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Home » Environment

New Zealanders rise to the occasion for Great Kererū Count 2015

Submitted by on October 1, 2015 – 4:00 am

Image by Tony Stoddard

Record participation in the Great Kererū Count 2015 has been welcomed by conservationists and scientists who say New Zealanders have embraced efforts to count our native pigeon.

The nationwide count ended last night (Sunday 27 Sept) but people are still being urged to submit any sightings of kererū that occurred during the nine day count period.
As the count closed, 8,743 observations had been recorded.  Last year, a total of 7,101 observations were made.  A single observation can include one or more birds sighted, as well as a ‘zero’ count when no birds are sighted during a timed observation.
Tony Stoddard, WWF’s Kererū Count Coordinator, said: “We’d like to thank everyone who participated in the count and sent in their kererū observations.  Numbers of reported sightings and observations are up 1700 from last year, with more expected to come in. It’s not too late to report any sightings made between 19 -27 September.
“While observations are still coming in, at this stage we can estimate that around 19,000 kererū were sighted throughout New Zealand – from Stewart Island to the far north. Whatever the exact final figure, we will have exceeded the 14,194 birds counted in 2014.”
Tim Park, Wellington City Council’s Environment Partnership Leader, said: “The response from the public has been phenomenal. Despite atrocious weather battering the country, people really made a concerted effort to get outdoors and make kererū count!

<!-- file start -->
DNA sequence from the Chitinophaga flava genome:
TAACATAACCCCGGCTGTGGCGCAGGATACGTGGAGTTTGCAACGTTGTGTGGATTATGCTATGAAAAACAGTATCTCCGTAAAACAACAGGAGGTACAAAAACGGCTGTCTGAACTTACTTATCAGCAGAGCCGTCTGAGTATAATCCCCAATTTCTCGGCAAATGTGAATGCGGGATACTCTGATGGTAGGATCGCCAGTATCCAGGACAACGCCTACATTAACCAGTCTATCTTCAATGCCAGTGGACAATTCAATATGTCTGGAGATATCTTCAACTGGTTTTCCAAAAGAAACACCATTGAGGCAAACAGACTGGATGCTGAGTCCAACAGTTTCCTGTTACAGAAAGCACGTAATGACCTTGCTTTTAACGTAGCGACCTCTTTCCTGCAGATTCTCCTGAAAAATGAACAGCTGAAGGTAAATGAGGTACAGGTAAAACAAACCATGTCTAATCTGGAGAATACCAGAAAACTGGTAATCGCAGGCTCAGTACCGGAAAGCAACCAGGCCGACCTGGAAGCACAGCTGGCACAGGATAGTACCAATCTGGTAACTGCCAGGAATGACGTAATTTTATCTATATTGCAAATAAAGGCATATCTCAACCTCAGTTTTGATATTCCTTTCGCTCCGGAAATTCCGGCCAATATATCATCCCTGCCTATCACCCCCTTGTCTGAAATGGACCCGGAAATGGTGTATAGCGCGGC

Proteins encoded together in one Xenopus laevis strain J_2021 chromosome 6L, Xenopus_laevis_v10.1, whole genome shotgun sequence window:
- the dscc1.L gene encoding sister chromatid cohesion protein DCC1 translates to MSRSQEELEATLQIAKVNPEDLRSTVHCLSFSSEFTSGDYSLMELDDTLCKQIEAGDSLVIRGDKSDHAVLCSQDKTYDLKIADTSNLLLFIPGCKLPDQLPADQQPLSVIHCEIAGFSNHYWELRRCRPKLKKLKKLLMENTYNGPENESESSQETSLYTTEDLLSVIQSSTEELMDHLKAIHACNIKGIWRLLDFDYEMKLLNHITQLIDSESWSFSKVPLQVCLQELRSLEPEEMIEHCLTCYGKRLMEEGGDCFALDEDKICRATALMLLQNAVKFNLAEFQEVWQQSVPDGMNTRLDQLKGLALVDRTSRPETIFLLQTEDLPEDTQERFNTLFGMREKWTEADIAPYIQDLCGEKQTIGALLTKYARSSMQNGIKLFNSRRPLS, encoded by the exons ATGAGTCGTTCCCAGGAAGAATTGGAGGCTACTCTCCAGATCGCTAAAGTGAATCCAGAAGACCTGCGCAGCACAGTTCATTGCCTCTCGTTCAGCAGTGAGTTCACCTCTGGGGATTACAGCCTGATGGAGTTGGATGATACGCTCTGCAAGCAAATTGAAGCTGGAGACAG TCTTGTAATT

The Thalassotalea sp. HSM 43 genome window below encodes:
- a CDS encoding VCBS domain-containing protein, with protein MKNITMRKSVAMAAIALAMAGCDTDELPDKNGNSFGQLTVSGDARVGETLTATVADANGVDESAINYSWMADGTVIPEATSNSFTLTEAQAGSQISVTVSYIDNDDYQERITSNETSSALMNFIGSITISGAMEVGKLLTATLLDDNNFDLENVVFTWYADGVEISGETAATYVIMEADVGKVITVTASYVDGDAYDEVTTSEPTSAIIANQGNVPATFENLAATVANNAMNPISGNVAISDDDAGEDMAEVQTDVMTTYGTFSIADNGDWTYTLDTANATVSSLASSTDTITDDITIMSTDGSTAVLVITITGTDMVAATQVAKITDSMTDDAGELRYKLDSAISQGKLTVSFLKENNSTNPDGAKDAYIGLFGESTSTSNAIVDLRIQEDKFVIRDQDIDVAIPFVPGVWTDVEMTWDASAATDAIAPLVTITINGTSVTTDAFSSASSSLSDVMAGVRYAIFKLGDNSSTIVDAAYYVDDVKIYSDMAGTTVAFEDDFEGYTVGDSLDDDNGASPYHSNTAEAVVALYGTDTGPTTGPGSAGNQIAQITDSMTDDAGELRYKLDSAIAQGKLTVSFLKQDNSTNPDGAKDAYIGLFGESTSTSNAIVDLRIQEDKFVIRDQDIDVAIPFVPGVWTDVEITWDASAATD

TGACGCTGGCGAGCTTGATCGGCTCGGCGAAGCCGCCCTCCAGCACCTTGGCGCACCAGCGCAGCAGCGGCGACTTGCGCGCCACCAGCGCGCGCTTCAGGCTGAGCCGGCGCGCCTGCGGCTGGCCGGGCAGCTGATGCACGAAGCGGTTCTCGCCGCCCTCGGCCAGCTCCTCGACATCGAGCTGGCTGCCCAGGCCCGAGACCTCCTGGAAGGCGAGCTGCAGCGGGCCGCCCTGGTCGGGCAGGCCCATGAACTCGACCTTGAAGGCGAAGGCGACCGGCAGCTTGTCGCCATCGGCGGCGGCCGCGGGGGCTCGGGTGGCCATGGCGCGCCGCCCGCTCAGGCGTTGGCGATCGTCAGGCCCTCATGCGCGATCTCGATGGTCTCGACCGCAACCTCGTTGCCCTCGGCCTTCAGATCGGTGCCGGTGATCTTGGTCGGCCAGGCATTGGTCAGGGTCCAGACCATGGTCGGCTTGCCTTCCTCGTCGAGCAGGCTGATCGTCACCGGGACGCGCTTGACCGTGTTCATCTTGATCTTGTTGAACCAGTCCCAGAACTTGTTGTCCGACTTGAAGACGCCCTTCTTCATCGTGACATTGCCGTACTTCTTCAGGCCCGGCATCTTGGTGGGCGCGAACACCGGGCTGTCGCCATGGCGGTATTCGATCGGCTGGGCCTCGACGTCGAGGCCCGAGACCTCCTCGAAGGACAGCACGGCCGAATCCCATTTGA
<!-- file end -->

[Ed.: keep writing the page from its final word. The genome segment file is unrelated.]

“Kererū play a vital role in dispersing the large fruit of our native trees such as tawa, miro and matai. So understanding where they are found and whether numbers are increasing or decreasing is crucial as they play an important role sustaining our native forest ecosystems.”
The data is being collated with the help of the NatureWatchNZ community and will be analysed by scientists at Victoria University of Wellington. Senior Lecturer in Ecology, Stephen Hartley, believes the citizen science project will provide useful baseline data for tracking the health of the species:
“We’ll need a few more years of data before we can say whether they are becoming rarer or more common, but for now we can start to identify kererū hotspots and coldspots.“
Observations made during the count period (19 – 27 September) can still be recorded online at greatkererucount.nz,NatureWatch.org.nz and via the iNaturalist smartphone app.
The Great Kererū Count is a partnership between WWF-New Zealand and Forest & Bird. It is supported by Kiwi Conservation Club (KCC), Kererū Discovery, Wellington City Council, Victoria University of Wellington, Wildlands Consultants and NatureWatch NZ.
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